By J.D. Heyes
In early April, President Obama wasted no time in taking a victory lap of sorts regarding the alleged success of his signature piece of legislation, the Affordable Care Act.
According to the president, the magic number of 7 million enrollees had finally been reached, six months after the rocky roll-out of the online federal health exchange that was established by the law. Actually, the president said, the number was closer to 7.1 million, and the country was told that the bulk of them “waited until the last minute” to sign up.
“The debate over repealing this law is over,” Obama declared to the press April 1, as if he now controls the legislative agenda of a Congress elected by the people. “The Affordable Care Act is here to stay.”
That sounded a lot like wishful thinking when the president made his declaration; now a pair of new studies proves that it certainly was.
As noted by The Fiscal Times:
Before we get to these studies, though, we should recognize why we need outside organizations to validate White House claims in the first place. The Department of Health and Human Services still has no way to quantify important data about those consumers signing up for health insurance through state and federal exchanges.
More than six months after the initial rollout of Obamacare — and four years after the ACA’s passage — the systems designed by HHS still cannot determine basic and critical information about enrollments such as whether a premium payment has been made. Without a premium payment, a sign-up in the web portal does not mean coverage has been extended.
Too few ‘young invincibles’
Also, the news site noted, the websites were not designed to even collect important demographic data like which enrollees had pre-existing health insurance coverage, as well as definite age ranges, despite the fact that the success of the law’s structure depends on getting previously uninsured and healthy Americans to become locked into expensive comprehensive, government-mandated insurance plans.
For example, without “young invincible” enrollees providing lots of new funding for risk pools that are now required to cover older, less-healthy Americans under “community pricing” restrictions, premiums are climbing rapidly, which will force even more consumers out of the system and trigger the feared “death spiral” for insurers.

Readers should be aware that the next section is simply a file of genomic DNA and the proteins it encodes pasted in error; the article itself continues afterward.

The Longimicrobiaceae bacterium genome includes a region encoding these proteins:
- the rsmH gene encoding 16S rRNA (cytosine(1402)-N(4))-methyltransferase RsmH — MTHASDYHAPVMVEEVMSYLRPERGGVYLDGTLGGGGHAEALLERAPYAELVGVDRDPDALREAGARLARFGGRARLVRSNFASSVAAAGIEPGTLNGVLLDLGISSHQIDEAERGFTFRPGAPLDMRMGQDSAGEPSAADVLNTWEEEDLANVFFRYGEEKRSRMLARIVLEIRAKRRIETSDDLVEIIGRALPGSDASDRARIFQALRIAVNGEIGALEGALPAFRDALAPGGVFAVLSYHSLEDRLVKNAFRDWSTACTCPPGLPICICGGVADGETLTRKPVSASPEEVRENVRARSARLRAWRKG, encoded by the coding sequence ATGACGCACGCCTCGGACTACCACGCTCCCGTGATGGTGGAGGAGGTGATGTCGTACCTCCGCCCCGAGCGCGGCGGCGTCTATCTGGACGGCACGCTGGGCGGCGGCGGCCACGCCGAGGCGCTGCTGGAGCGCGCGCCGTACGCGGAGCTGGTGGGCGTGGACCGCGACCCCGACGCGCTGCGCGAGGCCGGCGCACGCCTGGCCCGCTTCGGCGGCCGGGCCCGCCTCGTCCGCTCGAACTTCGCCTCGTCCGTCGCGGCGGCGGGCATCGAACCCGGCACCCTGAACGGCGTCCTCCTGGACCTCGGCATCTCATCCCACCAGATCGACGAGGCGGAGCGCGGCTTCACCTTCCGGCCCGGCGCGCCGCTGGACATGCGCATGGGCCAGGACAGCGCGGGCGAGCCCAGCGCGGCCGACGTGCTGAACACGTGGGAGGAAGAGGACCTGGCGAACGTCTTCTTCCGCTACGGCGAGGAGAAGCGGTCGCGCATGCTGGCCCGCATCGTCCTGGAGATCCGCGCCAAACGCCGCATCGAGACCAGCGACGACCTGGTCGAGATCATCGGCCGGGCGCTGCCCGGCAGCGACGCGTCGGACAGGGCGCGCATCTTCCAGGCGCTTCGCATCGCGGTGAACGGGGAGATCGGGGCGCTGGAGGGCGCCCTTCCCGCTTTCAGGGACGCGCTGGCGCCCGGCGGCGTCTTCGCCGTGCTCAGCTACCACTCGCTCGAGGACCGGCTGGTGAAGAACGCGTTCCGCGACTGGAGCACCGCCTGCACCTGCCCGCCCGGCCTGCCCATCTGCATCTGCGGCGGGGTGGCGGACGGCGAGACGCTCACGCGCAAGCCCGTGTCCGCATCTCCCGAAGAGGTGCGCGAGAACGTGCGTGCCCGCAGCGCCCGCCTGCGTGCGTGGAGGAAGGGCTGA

So, to make it possible to determine the scope of Obama’s victory lap, outside surveys are necessary in order to paint a picture of the size and composition of the actual enrollee population. And the first of these has come from the RAND Corporation, a think tank that has examined changes in the health insurance market between September 2013 — just before the October 1 roll-out of the online federal and state exchanges — and the open-enrollment period at the end of March.
More from The Fiscal Times:
While the White House can claim credit for a net increase of 9.3 million insured and a lowered uninsured rate from 20.5 percent to 15.8 percent, the data provides a significantly different picture than that painted by President Obama and the ACA’s advocates.
Less equals more
For one, a significant amount of the increase comes from Americans enrolling in Medicaid — not private health insurance. Some 6 million people enrolled in the taxpayer-funded program; earlier studies found that a relatively small number of those came from the expansion built into Obamacare. Most of the new Medicaid enrollees would have been eligible for the program prior to the passage of the ACA.
Meanwhile, another 8.2 million more people enrolled in employer-provided health coverage, as 7.1 million left the “other” category, and another 1.6 million left individual insurance markets. Only about 3.9 million people actually enrolled in health plans through the state and federal exchanges — not the 7.1 million that Obama has claimed.
Additionally, those who did enroll through the state and federal exchanges did not provide the kind of risk-pool support that is needed to prevent large increases in both premiums and deductibles in the very near future. In fact, according to The Fiscal Times, “Pharmacy benefit manager Express Scripts, which collected more data from insurers than HHS managed through its own exchanges, determined that the incoming enrollees require more medical attention than the previous risk pools, not less — which means that insurers will need to raise premiums even more than first thought.”
Their study shows that enrollees from state and federal exchanges have a 47 percent higher use of specialty medications than those from commercial plans in general.
“Increased volume for higher cost specialty drugs can have a significant impact on the cost burden for both plan sponsors and patients,” the report states. “Despite comprising less than 1 percent of all U.S. prescriptions, specialty medications now account for more than a quarter of the country’s total pharmacy spend.”
Higher premiums and deductibles, coupled with lower-than-advertised enrollment numbers and low turnout for the previously uninsured, has left the president and his backers telling yet another whopper about Obamacare.
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